Subject-To Real Estate Investing
The Mortgage Takeover Method for Investing in Cashflow Properties
In This Article
- What Is A Subject To Real Estate Deal?
- Advantages of Subject to Real Estate Deal
- Disadvantages of a Subject to Real Estate Deal
- Types of Subject To
- When To Offer Subject To Real Estate Deal
- When NOT To Do A Subject to Real Estate Deal
- How to Present Subject To Real Estate Deal
- Creating The Contract
- Making Payments
- Subject To Real Estate Examples
- How to Use a “Subject To” Real Estate Deal to Invest in Real Estate
- Continued Learning: Real Estate Investing
What is a subject to real estate?
Although being a real estate investor requires a conventional approach to investing, there are some scenarios where these conventional options — such as using private money lenders or traditional mortgages — may not work.
Using creative, outside the box methods of financing can secure a profitable deal at times when a conventional method can’t get the job done.
One of these creative methods is known as a subject to real estate.
This subject to real estate strategy can be an effective method if you are just starting in real estate investing. Or, if you are already an experienced investor, subject to real estate is another investment strategy that you can add to your toolbox.
In this article, we’ll explain tips about how to effectively use this unique method of real estate investing, including:
- What is a subject to real estate deal, along with its unique history
- The advantages associated with a subject to real estate, and its legal ramifications
- When to offer a subject to real estate deal, and how to present it
- Additional real estate resources
Let’s get started!
What Is A Subject To Real Estate Deal?
So what is a subject to deal in real estate?
Let’s first define what a subject to real estate deal is. It is purchasing a property subject to the existing mortgage that is already in place.
With a subject to, you are not formally assuming the loan; instead you are taking on the responsibility of making sure the mortgage is paid on time until you renovate and resell the property.
In this scenario, the terms of the note that were initially created with the lender stay the same — this includes the name in which the loan was purchased.
History Of The Subject To Real Estate Deal
Maybe this is the first time you’ve heard of a subject to. But it isn’t a new form of real estate financing. In fact, people have been asking “what is a subject to deal in real estate” for some time.
In the 1950s and 1960s, it was a common practice: homeowners would sell their property to a buyer with insufficient credit subject to the existing mortgage to purchase on their own.
Over time, banks evolved and made it easier to buy houses with personal credit. Because of this, the subject to became less popular.
But it can still be used today on listed and distressed properties because there is nothing illegal or unethical about buying a property subject to.
Advantages of Subject to Real Estate Deal
Here are a few advantages for everyone involved in the subject to the process, along with the legal ramifications.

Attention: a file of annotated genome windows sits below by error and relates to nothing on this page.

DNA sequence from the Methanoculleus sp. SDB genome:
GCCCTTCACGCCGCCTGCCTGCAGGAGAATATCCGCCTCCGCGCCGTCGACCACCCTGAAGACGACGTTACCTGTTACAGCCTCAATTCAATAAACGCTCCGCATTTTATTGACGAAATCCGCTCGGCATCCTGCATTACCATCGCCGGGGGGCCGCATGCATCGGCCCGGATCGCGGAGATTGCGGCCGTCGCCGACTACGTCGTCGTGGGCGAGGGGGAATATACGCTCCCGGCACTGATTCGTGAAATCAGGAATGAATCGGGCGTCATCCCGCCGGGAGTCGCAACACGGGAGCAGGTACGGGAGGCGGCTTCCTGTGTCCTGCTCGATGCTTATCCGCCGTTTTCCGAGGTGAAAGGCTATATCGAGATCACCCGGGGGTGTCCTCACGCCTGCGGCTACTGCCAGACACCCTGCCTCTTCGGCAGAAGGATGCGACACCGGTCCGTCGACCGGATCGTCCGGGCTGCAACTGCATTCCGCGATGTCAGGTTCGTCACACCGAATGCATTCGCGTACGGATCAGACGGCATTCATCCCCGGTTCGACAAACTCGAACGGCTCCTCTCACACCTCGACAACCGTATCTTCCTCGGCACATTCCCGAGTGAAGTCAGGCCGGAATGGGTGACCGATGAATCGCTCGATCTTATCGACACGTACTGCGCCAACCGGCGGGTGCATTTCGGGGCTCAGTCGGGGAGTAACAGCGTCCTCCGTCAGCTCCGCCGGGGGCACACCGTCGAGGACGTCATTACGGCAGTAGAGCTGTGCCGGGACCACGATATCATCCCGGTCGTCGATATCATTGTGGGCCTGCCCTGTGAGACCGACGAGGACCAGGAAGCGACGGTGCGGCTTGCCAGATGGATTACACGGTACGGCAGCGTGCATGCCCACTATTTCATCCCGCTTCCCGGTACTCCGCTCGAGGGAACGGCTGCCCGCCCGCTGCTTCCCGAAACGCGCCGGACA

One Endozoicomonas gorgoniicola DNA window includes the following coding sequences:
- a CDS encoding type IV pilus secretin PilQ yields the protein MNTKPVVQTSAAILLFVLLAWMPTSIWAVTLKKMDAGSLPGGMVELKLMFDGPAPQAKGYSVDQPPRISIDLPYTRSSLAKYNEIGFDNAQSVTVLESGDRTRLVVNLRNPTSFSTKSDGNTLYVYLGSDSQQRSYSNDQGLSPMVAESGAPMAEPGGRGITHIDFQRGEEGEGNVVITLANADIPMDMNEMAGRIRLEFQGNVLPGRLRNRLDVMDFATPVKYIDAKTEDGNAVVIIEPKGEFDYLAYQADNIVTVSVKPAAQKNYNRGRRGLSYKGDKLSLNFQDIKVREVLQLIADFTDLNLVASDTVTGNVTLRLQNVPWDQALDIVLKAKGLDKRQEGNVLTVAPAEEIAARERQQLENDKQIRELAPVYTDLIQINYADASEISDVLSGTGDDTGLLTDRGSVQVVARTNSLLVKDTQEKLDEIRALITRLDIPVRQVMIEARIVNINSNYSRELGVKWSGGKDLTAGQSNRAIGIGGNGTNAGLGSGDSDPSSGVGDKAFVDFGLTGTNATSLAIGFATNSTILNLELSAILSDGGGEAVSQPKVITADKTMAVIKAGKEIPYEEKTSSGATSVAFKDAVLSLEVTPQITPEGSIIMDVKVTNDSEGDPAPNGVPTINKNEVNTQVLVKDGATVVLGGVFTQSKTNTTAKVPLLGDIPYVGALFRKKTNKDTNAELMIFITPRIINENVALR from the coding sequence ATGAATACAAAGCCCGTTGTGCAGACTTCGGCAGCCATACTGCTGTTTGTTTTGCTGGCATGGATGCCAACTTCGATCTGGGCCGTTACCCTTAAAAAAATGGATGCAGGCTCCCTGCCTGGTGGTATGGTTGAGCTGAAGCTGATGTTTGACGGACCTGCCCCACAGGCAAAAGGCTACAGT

Advantages For The Investor
- You don’t have to qualify for a loan
- You have the advantage of the owner’s lower interest rate
- You have instant ownership in the home
Advantages For The Homeowner
- Provides an instant solution to their urgent problem
- It can improve the homeowner’s credit rating (because you are making their payments)
- Quick process
- There are no closing costs, no fees, and no repairs
Advantages For The Lender
- The loan is made current and payments are made on time
- A possible foreclosure is avoided
Disadvantages of a Subject to Real Estate Deal
Subject to real estate is an easy option for investors and sellers, but there are some disadvantages to using subject to for your real estate transaction.
Disadvantages For The Investor
- The lender for the subject to real estate can exercise their right to call the loan in, requiring that the loan get paid in full
- The seller of the subject to real estate could file for bankruptcy, making the investor lose the money spent on mortgage payments on the subject to
- The subject to seller’s situation may change, and now they want their property back. This could lead to a legal battle between the investor and the subject to seller
Disadvantages For The Homeowner
- The subject to homeowner’s credit rating is in jeopardy if the investor doesn’t make the mortgage payments
- The loan is still in the subject to homeowner’s name, which may prevent him from being able to carry other loans until this one is paid in full
- The owner of the subject to real estate doesn’t have any control over how fast the loan is paid
Disadvantages For The Lender
Lenders are typically happy no matter who pays the loan, so their disadvantages aren’t as significant as those of the investor and homeowner.
The impact on the lender is minimal:
- The lender is usually out of the loop on a subject to real estate transaction and unaware of the sale
- If the lender is unaware of the subject to sale, they missed the chance to charge the investor a loan assumption fee
Legal Ramifications Of A Subject To Real Estate Deal